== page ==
belSpeaking as thousands of abortion opponents gathered on the Mall for the annual March for Life, Severino told reporters that the division’s focus would be on “actions,” as in types of medical procedures, rather than groups of people. He drew parallels with Target refusing to sell guns. “This is not about denying anyone health care,” he said during a conference call.

The rule follows the department’s announcement on Thursday that it was creating a new civil rights division to review complaints from doctors, nurses and others under 25 existing statutes, most of which allow workers to opt out of procedures like abortion, assisted suicide and sterilization.

The document released describes an approach to conscience and religious protections that is significantly broader than current regulations. The number of entities that would be covered by the new rule is massive — as many as 745,000 hospitals, dentists’ offices, pharmacies, ambulance services and others — and the steps any entity must take to show it is in compliance is increased.

It also adds a definition of discrimination, which did not exist under a 2008 rule, and lays out how this could provide the federal government with grounds to challenge a state’s enforcement of its own laws, such as a statute requiring abortion insurance coverage.

Under that rule of the George W. Bush administration, which was rescinded and replaced by the Obama administration in 2011, covered institutions or groups could continue to receive federal funding by signing a certification that they were aware of existing legal protections. The new regulation would incorporate elements of the older rule but also would go further and require entities to post notices of the protections. Officials say they expect them to ensure that organization-wide safeguards are in place, update policies as needed and implement staff training.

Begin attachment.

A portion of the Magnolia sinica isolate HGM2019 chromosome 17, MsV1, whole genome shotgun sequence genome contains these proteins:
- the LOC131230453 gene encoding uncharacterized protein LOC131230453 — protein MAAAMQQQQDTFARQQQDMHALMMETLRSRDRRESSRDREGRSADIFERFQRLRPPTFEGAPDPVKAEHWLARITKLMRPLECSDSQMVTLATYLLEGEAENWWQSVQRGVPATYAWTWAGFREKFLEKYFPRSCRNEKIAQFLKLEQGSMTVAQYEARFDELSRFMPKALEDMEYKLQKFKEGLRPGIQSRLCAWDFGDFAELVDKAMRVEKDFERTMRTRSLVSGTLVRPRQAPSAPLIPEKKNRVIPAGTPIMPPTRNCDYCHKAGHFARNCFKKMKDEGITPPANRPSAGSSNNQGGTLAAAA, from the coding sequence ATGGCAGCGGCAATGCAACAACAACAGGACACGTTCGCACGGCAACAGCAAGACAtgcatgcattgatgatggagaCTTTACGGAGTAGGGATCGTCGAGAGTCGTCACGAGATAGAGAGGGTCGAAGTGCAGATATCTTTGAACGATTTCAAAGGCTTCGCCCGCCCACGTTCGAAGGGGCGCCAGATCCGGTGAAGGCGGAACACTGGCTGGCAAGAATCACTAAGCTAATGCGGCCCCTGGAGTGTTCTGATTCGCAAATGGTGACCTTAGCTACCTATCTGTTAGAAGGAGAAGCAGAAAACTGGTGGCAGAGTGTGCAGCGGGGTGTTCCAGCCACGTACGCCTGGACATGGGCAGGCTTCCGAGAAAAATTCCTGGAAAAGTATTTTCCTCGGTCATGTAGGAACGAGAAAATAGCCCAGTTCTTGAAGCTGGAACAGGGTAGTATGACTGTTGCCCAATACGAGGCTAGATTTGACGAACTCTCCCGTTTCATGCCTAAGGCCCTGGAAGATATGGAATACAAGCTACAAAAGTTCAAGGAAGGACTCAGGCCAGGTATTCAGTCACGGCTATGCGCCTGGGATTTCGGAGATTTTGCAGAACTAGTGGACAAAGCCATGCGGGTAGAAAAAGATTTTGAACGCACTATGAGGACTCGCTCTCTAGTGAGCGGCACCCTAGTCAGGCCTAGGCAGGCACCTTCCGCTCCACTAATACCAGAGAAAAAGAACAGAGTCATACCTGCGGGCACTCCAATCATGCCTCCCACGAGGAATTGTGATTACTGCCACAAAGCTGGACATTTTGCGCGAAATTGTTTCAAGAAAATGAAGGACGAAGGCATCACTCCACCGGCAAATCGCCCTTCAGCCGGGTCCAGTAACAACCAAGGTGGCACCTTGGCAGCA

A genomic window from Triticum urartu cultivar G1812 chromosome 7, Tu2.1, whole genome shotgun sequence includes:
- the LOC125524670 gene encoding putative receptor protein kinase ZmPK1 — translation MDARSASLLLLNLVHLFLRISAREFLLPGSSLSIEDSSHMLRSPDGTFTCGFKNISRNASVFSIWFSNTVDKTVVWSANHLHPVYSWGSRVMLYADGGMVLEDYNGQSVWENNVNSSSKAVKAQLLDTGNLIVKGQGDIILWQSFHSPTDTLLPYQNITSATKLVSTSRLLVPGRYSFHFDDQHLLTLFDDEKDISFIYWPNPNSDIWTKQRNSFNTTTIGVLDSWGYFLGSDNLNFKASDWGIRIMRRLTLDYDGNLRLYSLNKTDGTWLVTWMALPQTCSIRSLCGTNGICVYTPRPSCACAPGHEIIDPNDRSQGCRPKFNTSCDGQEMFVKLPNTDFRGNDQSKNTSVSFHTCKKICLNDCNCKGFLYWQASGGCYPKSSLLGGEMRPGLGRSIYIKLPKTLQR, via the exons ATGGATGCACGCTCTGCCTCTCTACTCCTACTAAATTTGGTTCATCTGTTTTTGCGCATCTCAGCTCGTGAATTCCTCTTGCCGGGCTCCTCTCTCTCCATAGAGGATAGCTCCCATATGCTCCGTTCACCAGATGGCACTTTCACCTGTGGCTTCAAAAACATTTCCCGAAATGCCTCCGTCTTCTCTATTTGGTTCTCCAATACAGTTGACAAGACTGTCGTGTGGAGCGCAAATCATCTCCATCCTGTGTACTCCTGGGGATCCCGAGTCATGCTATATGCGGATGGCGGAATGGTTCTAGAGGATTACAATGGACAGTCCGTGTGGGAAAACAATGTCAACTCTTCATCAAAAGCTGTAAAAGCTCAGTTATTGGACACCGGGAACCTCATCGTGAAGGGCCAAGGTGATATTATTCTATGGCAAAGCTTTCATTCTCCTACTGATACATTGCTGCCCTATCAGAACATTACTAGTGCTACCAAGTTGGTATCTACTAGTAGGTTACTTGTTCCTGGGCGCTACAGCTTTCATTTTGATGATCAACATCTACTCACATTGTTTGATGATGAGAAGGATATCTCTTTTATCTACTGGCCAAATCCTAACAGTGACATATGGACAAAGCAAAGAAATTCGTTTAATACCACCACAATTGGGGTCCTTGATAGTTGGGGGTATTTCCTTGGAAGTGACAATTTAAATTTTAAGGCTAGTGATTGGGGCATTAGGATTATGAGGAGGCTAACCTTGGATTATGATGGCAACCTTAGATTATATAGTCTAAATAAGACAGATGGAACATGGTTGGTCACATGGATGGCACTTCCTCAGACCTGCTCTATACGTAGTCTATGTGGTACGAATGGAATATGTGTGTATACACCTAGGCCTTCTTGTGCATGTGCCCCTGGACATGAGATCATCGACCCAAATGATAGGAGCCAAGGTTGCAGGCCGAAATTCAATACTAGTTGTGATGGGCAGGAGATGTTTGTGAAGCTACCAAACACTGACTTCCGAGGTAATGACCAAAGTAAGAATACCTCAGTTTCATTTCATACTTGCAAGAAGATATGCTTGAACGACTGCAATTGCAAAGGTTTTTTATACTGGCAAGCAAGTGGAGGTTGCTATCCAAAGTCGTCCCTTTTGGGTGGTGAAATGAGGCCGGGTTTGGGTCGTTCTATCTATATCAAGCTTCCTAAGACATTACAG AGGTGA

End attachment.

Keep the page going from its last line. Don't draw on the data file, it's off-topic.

The draft language notes that the Office of Civil Rights could initiate a compliance review of organizations that get federal funding and  look at whether the notice is in personnel manuals and employment applications, among other details.

HHS estimates that implementing the new rule would cost $312.3 million in the first year and $125.5 million annually in the second through fifth years. The department said it expects to add the equivalent of 4.5 full-time staff to provide oversight.

In a separate action Friday, officials rescinded a guidance letter about Medicaid that was issued by the Obama administration in 2016, which they say limited states’ authority to regulate providers within their borders. That letter said states attempting to disqualify abortion providers from their Medicaid programs could come under federal scrutiny.

By contrast, officials explained, a new guidance letter aims to empower states to make the most appropriate decisions for themselves. In recent years, Indiana and other states have blocked Medicaid funds from Planned Parenthood because of the abortion services it offers. The new policy could allow states to receive millions in federal funding while banning abortion providers from participating in a family planning program for low-income women.

The state likely to take immediate advantage of the policy reversal is Texas, which last year submitted a waiver petition to the Centers for Medicare and Medicaid Services asking to regain funding it stopped accepting for its Healthy Texas Women program when it chose to exclude providers that “perform or promote elective abortions” or contract or affiliate with such providers.

The administration has yet to issue a decision in that case.

Dawn Laguens, executive vice president for the Planned Parenthood Action Fund, said the reversal is meant to encourage states to block access to care at Planned Parenthood and “control where women can go for health care.”

“The law is clear: It is illegal to bar women from seeking care at Planned Parenthood. Long-standing protections within Medicaid safeguard every person’s right to access care at their qualified provider of choice,” Laguens said in a statement.